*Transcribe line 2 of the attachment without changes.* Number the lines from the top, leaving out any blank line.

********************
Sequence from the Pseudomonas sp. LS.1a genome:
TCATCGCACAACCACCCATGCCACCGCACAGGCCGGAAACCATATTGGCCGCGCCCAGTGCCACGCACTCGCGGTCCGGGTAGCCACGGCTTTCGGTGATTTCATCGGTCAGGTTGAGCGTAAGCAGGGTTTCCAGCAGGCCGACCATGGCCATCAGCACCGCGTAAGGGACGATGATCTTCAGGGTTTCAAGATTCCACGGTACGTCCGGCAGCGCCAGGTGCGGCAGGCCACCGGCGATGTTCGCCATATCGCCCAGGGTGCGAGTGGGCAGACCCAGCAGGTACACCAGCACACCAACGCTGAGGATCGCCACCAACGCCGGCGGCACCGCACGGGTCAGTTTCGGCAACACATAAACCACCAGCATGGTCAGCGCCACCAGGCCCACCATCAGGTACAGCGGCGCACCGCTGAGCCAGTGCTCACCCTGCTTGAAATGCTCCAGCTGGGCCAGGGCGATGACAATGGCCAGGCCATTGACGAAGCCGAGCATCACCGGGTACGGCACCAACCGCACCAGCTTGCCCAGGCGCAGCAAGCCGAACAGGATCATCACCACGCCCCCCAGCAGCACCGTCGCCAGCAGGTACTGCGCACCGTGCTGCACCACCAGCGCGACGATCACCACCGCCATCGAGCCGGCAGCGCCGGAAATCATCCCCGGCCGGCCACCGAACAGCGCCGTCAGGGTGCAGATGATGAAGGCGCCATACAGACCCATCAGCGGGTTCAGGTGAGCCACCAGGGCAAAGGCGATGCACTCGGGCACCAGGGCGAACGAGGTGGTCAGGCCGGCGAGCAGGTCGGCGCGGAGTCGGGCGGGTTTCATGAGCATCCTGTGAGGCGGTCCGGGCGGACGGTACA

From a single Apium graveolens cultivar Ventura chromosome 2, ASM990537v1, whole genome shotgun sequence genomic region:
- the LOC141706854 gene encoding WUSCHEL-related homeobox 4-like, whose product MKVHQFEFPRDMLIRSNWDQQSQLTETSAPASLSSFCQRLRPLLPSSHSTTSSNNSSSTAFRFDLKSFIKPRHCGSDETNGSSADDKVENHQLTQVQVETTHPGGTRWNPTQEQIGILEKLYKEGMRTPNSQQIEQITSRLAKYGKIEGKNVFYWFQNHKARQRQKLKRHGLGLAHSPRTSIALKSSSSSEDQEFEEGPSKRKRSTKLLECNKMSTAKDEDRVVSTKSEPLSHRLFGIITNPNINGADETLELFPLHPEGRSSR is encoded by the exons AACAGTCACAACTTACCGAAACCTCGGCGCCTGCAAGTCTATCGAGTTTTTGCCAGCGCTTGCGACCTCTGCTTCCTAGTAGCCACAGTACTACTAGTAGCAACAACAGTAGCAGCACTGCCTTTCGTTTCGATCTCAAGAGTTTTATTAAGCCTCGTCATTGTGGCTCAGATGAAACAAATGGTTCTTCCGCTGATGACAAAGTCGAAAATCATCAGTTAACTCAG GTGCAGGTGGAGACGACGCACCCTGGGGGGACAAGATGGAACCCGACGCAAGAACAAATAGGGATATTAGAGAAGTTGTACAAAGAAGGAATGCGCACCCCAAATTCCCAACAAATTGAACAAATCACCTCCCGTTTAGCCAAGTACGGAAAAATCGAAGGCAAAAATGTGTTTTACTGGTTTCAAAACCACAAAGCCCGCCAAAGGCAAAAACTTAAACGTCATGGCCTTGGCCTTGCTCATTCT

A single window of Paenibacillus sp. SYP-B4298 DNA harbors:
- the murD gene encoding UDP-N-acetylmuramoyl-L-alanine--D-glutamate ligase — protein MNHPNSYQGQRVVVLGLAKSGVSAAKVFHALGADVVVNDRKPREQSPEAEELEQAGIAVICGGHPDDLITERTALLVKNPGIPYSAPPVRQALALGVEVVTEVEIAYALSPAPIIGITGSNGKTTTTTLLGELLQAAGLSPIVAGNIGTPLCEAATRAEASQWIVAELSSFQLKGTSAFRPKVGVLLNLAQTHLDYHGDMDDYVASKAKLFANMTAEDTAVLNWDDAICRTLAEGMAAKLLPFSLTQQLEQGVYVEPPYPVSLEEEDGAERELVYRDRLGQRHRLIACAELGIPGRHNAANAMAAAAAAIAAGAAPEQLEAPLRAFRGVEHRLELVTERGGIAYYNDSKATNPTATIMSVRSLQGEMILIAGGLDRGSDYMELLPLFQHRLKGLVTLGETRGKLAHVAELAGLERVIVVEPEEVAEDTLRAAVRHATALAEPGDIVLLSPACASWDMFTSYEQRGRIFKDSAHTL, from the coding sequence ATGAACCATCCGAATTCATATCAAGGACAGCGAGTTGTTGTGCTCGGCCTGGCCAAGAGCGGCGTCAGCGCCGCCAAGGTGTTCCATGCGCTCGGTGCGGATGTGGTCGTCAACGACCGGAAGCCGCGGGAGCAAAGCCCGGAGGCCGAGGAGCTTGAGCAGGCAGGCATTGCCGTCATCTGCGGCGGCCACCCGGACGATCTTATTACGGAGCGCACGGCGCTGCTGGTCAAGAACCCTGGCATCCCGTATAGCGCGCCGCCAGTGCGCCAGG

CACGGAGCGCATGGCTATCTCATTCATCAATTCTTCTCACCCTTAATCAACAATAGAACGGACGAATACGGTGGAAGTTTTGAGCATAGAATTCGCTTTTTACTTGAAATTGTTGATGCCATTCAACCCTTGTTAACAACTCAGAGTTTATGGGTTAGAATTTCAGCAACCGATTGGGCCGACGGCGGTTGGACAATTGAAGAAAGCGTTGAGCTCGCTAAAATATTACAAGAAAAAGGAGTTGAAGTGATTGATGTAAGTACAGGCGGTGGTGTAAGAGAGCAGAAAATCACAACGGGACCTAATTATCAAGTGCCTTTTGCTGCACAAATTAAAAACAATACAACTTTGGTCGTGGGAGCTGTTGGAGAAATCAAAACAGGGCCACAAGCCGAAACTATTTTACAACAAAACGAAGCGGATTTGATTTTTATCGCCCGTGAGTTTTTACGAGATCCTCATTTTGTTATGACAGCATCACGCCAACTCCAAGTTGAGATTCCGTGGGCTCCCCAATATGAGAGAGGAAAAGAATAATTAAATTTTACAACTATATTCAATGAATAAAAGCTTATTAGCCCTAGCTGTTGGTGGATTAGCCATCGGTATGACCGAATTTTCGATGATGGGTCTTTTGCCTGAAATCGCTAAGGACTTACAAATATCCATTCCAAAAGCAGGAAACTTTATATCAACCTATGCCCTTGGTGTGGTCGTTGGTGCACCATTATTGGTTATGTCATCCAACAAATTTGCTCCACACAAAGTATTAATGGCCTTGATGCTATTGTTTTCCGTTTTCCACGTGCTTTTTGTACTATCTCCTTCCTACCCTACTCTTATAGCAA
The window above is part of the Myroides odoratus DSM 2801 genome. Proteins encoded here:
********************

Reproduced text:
TCATCGCACAACCACCCATGCCACCGCACAGGCCGGAAACCATATTGGCCGCGCCCAGTGCCACGCACTCGCGGTCCGGGTAGCCACGGCTTTCGGTGATTTCATCGGTCAGGTTGAGCGTAAGCAGGGTTTCCAGCAGGCCGACCATGGCCATCAGCACCGCGTAAGGGACGATGATCTTCAGGGTTTCAAGATTCCACGGTACGTCCGGCAGCGCCAGGTGCGGCAGGCCACCGGCGATGTTCGCCATATCGCCCAGGGTGCGAGTGGGCAGACCCAGCAGGTACACCAGCACACCAACGCTGAGGATCGCCACCAACGCCGGCGGCACCGCACGGGTCAGTTTCGGCAACACATAAACCACCAGCATGGTCAGCGCCACCAGGCCCACCATCAGGTACAGCGGCGCACCGCTGAGCCAGTGCTCACCCTGCTTGAAATGCTCCAGCTGGGCCAGGGCGATGACAATGGCCAGGCCATTGACGAAGCCGAGCATCACCGGGTACGGCACCAACCGCACCAGCTTGCCCAGGCGCAGCAAGCCGAACAGGATCATCACCACGCCCCCCAGCAGCACCGTCGCCAGCAGGTACTGCGCACCGTGCTGCACCACCAGCGCGACGATCACCACCGCCATCGAGCCGGCAGCGCCGGAAATCATCCCCGGCCGGCCACCGAACAGCGCCGTCAGGGTGCAGATGATGAAGGCGCCATACAGACCCATCAGCGGGTTCAGGTGAGCCACCAGGGCAAAGGCGATGCACTCGGGCACCAGGGCGAACGAGGTGGTCAGGCCGGCGAGCAGGTCGGCGCGGAGTCGGGCGGGTTTCATGAGCATCCTGTGAGGCGGTCCGGGCGGACGGTACA